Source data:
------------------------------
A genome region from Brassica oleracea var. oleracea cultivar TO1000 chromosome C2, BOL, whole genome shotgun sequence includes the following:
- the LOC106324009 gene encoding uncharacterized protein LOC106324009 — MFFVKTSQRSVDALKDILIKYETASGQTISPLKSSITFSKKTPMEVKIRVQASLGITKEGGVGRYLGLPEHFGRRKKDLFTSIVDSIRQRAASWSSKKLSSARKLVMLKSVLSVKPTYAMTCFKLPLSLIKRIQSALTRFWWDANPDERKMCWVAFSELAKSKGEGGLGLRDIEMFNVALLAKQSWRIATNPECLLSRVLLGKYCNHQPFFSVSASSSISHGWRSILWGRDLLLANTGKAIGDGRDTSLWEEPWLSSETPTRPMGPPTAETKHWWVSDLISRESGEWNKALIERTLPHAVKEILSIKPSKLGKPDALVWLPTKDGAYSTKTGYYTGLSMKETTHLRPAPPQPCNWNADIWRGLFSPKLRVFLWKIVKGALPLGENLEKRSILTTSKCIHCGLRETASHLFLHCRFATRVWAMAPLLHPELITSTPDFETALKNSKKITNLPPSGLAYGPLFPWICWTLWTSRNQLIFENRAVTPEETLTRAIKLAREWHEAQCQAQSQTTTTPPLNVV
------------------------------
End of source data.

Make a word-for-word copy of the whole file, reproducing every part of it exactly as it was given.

A genome region from Brassica oleracea var. oleracea cultivar TO1000 chromosome C2, BOL, whole genome shotgun sequence includes the following:
- the LOC106324009 gene encoding uncharacterized protein LOC106324009 — MFFVKTSQRSVDALKDILIKYETASGQTISPLKSSITFSKKTPMEVKIRVQASLGITKEGGVGRYLGLPEHFGRRKKDLFTSIVDSIRQRAASWSSKKLSSARKLVMLKSVLSVKPTYAMTCFKLPLSLIKRIQSALTRFWWDANPDERKMCWVAFSELAKSKGEGGLGLRDIEMFNVALLAKQSWRIATNPECLLSRVLLGKYCNHQPFFSVSASSSISHGWRSILWGRDLLLANTGKAIGDGRDTSLWEEPWLSSETPTRPMGPPTAETKHWWVSDLISRESGEWNKALIERTLPHAVKEILSIKPSKLGKPDALVWLPTKDGAYSTKTGYYTGLSMKETTHLRPAPPQPCNWNADIWRGLFSPKLRVFLWKIVKGALPLGENLEKRSILTTSKCIHCGLRETASHLFLHCRFATRVWAMAPLLHPELITSTPDFETALKNSKKITNLPPSGLAYGPLFPWICWTLWTSRNQLIFENRAVTPEETLTRAIKLAREWHEAQCQAQSQTTTTPPLNVV